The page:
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05/06/2013

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Clement

I had three readers for my chapters. When I felt that I could not improve a chapter without some distance, I gave it to #1, whose Ph.D. is not in philosophy. After her comments, I made improvements. Then off to #2, then revised, then to #3, then revised. Then I returned to the chapter after I had written the next one. My advice: don't have more than one person reading the same draft at the same time. Improve the draft with comments from #1, before turning to #2, etc. This way your readers won't focus on the same mistakes, and each later reader gets a better draft.

elisa freschi

A specific answer: I would not focus now on the sequence of chapters. You might prefer to start with the central one, the one where you state your thesis, so that you can then better know what you need to say about other theories. And I would definitely write (or at least revise) the introduction at the end of the whole enterprise.
I am glad for Clement, but in my experience it is not that easy to find so many valuable readers. Thus, I would wait a little bit before exploiting them. But this, once again, has a lot to do with "knowing oneself" (I know that I easily reach a stage where I feel overconfident about my thesis and that this is risky, since I might oversee its weak points. When I reach this point, I therefore put my article in a drawer for a while and then get back to it with a fresh mind, and it always improves. Others might tend too much to perfectionism and to them I would certainly suggest to send their staff to colleagues and friends before they feel it is ready).


A more general point: I assume that one writes about something one is passionate about. Thus, why not taking the time to read more about it?
a) Because one thinks to know better ---» I do not think this is a safe move, for it precludes the possibility to enhance one's thinking. It is very likely that one will learn from one forerunners (at least from their mistakes).
b) Because one thinks one does not have enough time ---» But what does this mean? Suppose one writes a book in two weeks, has one "saved" time? Is not one rather running the risk of wasting one's and one's readers' time with too weak arguments?

Lisa

From my (limited) experience, the right balance between sticking to a plan and changing it when the writing process leads you somewhere new is crucial. You need a clear structure beforehand, but you will most likely have to change some things on the way, when you realize that certain arguments don't work the way you want them to work, or actually fit better into another part of the book. Keeping the overall architecture in mind is what is really different from writing a paper, in which the structure is much less complex, simply because it's so much shorter. Plan enough time, towards the end, for working on the overall coherence and consistency. What helped me a lot was to always keep a file in which I had a sort of analytic table of contents, to make sure I know how the arguments I make in one section hang together with the rest. Otherwise there is a certain danger of getting bogged down in details. And you can give it to people who read individual chapters so that they understand how things hang together.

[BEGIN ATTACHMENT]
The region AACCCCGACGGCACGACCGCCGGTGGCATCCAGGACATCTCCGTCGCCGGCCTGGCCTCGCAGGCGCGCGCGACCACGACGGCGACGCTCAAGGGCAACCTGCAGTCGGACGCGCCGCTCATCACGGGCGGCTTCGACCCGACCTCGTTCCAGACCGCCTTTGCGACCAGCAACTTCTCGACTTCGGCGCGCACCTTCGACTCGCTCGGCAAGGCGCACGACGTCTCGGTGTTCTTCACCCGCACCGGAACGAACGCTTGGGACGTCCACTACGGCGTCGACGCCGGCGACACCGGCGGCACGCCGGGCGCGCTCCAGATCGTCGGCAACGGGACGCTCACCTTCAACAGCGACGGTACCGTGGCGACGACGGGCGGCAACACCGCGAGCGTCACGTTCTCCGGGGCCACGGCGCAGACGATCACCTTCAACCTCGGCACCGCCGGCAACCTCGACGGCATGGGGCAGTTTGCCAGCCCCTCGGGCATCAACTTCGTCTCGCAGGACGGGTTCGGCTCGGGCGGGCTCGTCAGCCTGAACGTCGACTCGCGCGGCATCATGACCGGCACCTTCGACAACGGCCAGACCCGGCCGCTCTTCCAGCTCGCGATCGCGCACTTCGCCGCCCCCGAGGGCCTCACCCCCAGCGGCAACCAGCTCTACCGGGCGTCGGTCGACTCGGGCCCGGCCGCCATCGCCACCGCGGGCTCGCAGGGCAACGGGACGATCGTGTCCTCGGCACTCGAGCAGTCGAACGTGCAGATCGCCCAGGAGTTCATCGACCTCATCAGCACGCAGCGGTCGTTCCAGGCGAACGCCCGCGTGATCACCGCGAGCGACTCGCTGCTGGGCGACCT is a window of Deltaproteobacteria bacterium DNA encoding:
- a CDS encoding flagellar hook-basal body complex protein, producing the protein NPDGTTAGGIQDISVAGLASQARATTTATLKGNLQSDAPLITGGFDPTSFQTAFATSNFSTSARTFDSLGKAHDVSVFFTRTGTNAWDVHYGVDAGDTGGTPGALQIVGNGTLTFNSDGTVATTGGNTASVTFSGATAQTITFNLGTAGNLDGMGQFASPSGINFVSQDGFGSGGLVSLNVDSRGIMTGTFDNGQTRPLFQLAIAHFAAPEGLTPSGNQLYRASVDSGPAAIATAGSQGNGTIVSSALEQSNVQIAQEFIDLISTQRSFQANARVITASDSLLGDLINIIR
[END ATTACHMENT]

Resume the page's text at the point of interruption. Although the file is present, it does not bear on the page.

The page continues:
Also, I think it's helpful to discuss with people what kind of feedback you (mainly) want from them - is it about making sure you have mentioned the most important secondary literature? Is it about overall coherence? Is it about how interesting and important the contribution is?
And one last thing (I'm struggling with this right now): often, one starts with one specific question, or some point where one thinks that the discussions in the literature somehow got something wrong. Of course it is important to clear up what one thinks the misunderstanding is. But it's also important (and interesting, and fun) to think about the wider context of the debate, and why people came to held the views that you think are wrong, and to think about why you yourself have a different view. If you can get some of these things right, and put them into the book, it becomes much more interesting, because it says something not only about the specific problem, but also about the wider intellectual culture in which certain problems are conceived in certain ways. (An example of what I mean is MacIntyre's After Virtue - I do not agree with his diagnosis, but I really like the way in which he puts the topic of virtue ethics into a much broader framework, asking what it tells us about our culture and our time more generally). It does not work equally well for all topics, and maybe it's not needed for all books. But if you write a book, you want to change the debate, right? So it's worth digging somewhat deeper into why and how it is that we have the debate we have.

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